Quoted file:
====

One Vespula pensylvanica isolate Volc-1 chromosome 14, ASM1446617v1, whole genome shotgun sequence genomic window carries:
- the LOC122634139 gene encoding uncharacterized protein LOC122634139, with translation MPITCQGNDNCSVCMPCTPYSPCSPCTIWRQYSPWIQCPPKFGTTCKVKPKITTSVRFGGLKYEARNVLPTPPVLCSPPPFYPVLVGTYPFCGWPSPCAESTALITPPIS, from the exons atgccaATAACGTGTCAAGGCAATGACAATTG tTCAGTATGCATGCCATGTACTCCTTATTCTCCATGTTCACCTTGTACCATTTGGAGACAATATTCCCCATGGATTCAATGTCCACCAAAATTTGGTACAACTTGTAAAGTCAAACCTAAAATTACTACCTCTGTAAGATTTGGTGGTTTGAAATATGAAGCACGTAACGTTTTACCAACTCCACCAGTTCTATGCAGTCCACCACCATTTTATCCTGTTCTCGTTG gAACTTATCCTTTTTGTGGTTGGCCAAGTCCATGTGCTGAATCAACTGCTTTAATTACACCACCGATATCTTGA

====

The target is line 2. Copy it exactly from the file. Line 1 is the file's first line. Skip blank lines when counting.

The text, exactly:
- the LOC122634139 gene encoding uncharacterized protein LOC122634139, with translation MPITCQGNDNCSVCMPCTPYSPCSPCTIWRQYSPWIQCPPKFGTTCKVKPKITTSVRFGGLKYEARNVLPTPPVLCSPPPFYPVLVGTYPFCGWPSPCAESTALITPPIS, from the exons atgccaATAACGTGTCAAGGCAATGACAATTG tTCAGTATGCATGCCATGTACTCCTTATTCTCCATGTTCACCTTGTACCATTTGGAGACAATATTCCCCATGGATTCAATGTCCACCAAAATTTGGTACAACTTGTAAAGTCAAACCTAAAATTACTACCTCTGTAAGATTTGGTGGTTTGAAATATGAAGCACGTAACGTTTTACCAACTCCACCAGTTCTATGCAGTCCACCACCATTTTATCCTGTTCTCGTTG gAACTTATCCTTTTTGTGGTTGGCCAAGTCCATGTGCTGAATCAACTGCTTTAATTACACCACCGATATCTTGA